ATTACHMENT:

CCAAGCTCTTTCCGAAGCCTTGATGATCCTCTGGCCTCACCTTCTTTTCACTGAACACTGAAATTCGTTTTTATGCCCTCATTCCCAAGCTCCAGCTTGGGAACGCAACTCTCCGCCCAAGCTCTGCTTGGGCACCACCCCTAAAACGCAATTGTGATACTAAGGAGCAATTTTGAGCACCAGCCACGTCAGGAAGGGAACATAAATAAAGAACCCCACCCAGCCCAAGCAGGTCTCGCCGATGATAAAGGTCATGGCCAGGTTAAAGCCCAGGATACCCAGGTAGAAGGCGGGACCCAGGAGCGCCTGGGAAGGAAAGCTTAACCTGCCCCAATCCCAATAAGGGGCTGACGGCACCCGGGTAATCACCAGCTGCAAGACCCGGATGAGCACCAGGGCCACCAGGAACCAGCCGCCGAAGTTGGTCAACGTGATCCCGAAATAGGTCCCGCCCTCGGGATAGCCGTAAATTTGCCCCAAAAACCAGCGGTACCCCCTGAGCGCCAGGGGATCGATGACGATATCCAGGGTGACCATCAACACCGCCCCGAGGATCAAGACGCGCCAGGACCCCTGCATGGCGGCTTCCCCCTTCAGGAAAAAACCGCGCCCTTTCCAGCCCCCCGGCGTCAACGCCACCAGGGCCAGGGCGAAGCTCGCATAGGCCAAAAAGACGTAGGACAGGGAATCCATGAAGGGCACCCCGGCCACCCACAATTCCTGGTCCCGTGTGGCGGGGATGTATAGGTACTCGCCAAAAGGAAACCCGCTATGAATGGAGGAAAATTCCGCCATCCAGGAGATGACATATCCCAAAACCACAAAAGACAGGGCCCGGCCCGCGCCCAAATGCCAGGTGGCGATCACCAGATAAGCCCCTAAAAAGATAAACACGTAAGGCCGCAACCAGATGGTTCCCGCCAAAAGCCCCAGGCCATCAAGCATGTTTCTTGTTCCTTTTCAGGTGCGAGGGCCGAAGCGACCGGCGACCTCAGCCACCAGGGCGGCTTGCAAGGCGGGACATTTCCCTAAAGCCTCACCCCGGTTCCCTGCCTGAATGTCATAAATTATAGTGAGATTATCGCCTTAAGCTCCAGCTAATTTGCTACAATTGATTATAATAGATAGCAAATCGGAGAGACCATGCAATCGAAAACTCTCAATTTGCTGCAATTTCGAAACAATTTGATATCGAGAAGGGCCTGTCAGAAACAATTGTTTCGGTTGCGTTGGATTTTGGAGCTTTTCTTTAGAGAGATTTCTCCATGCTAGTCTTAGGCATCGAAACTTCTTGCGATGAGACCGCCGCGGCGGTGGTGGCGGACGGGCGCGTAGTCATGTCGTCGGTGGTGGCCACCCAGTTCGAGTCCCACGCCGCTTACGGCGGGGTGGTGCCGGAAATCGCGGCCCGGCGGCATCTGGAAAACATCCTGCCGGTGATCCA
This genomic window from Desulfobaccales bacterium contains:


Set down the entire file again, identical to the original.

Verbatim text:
CCAAGCTCTTTCCGAAGCCTTGATGATCCTCTGGCCTCACCTTCTTTTCACTGAACACTGAAATTCGTTTTTATGCCCTCATTCCCAAGCTCCAGCTTGGGAACGCAACTCTCCGCCCAAGCTCTGCTTGGGCACCACCCCTAAAACGCAATTGTGATACTAAGGAGCAATTTTGAGCACCAGCCACGTCAGGAAGGGAACATAAATAAAGAACCCCACCCAGCCCAAGCAGGTCTCGCCGATGATAAAGGTCATGGCCAGGTTAAAGCCCAGGATACCCAGGTAGAAGGCGGGACCCAGGAGCGCCTGGGAAGGAAAGCTTAACCTGCCCCAATCCCAATAAGGGGCTGACGGCACCCGGGTAATCACCAGCTGCAAGACCCGGATGAGCACCAGGGCCACCAGGAACCAGCCGCCGAAGTTGGTCAACGTGATCCCGAAATAGGTCCCGCCCTCGGGATAGCCGTAAATTTGCCCCAAAAACCAGCGGTACCCCCTGAGCGCCAGGGGATCGATGACGATATCCAGGGTGACCATCAACACCGCCCCGAGGATCAAGACGCGCCAGGACCCCTGCATGGCGGCTTCCCCCTTCAGGAAAAAACCGCGCCCTTTCCAGCCCCCCGGCGTCAACGCCACCAGGGCCAGGGCGAAGCTCGCATAGGCCAAAAAGACGTAGGACAGGGAATCCATGAAGGGCACCCCGGCCACCCACAATTCCTGGTCCCGTGTGGCGGGGATGTATAGGTACTCGCCAAAAGGAAACCCGCTATGAATGGAGGAAAATTCCGCCATCCAGGAGATGACATATCCCAAAACCACAAAAGACAGGGCCCGGCCCGCGCCCAAATGCCAGGTGGCGATCACCAGATAAGCCCCTAAAAAGATAAACACGTAAGGCCGCAACCAGATGGTTCCCGCCAAAAGCCCCAGGCCATCAAGCATGTTTCTTGTTCCTTTTCAGGTGCGAGGGCCGAAGCGACCGGCGACCTCAGCCACCAGGGCGGCTTGCAAGGCGGGACATTTCCCTAAAGCCTCACCCCGGTTCCCTGCCTGAATGTCATAAATTATAGTGAGATTATCGCCTTAAGCTCCAGCTAATTTGCTACAATTGATTATAATAGATAGCAAATCGGAGAGACCATGCAATCGAAAACTCTCAATTTGCTGCAATTTCGAAACAATTTGATATCGAGAAGGGCCTGTCAGAAACAATTGTTTCGGTTGCGTTGGATTTTGGAGCTTTTCTTTAGAGAGATTTCTCCATGCTAGTCTTAGGCATCGAAACTTCTTGCGATGAGACCGCCGCGGCGGTGGTGGCGGACGGGCGCGTAGTCATGTCGTCGGTGGTGGCCACCCAGTTCGAGTCCCACGCCGCTTACGGCGGGGTGGTGCCGGAAATCGCGGCCCGGCGGCATCTGGAAAACATCCTGCCGGTGATCCA
This genomic window from Desulfobaccales bacterium contains: